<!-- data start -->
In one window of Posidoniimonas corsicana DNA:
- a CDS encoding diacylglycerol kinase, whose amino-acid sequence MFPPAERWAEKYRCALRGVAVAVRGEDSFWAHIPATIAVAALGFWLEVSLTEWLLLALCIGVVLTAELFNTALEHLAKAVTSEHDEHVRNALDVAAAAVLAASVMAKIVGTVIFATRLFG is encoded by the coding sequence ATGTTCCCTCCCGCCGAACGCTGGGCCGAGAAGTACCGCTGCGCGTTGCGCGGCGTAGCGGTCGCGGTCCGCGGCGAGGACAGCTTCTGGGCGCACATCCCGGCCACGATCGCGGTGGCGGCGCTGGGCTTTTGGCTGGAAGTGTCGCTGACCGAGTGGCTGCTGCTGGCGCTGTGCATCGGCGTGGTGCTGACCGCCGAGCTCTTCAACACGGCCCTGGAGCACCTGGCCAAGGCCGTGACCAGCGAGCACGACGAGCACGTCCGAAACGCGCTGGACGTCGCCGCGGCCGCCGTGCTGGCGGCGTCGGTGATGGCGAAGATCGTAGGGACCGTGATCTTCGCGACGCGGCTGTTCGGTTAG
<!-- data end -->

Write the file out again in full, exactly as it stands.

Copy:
In one window of Posidoniimonas corsicana DNA:
- a CDS encoding diacylglycerol kinase, whose amino-acid sequence MFPPAERWAEKYRCALRGVAVAVRGEDSFWAHIPATIAVAALGFWLEVSLTEWLLLALCIGVVLTAELFNTALEHLAKAVTSEHDEHVRNALDVAAAAVLAASVMAKIVGTVIFATRLFG is encoded by the coding sequence ATGTTCCCTCCCGCCGAACGCTGGGCCGAGAAGTACCGCTGCGCGTTGCGCGGCGTAGCGGTCGCGGTCCGCGGCGAGGACAGCTTCTGGGCGCACATCCCGGCCACGATCGCGGTGGCGGCGCTGGGCTTTTGGCTGGAAGTGTCGCTGACCGAGTGGCTGCTGCTGGCGCTGTGCATCGGCGTGGTGCTGACCGCCGAGCTCTTCAACACGGCCCTGGAGCACCTGGCCAAGGCCGTGACCAGCGAGCACGACGAGCACGTCCGAAACGCGCTGGACGTCGCCGCGGCCGCCGTGCTGGCGGCGTCGGTGATGGCGAAGATCGTAGGGACCGTGATCTTCGCGACGCGGCTGTTCGGTTAG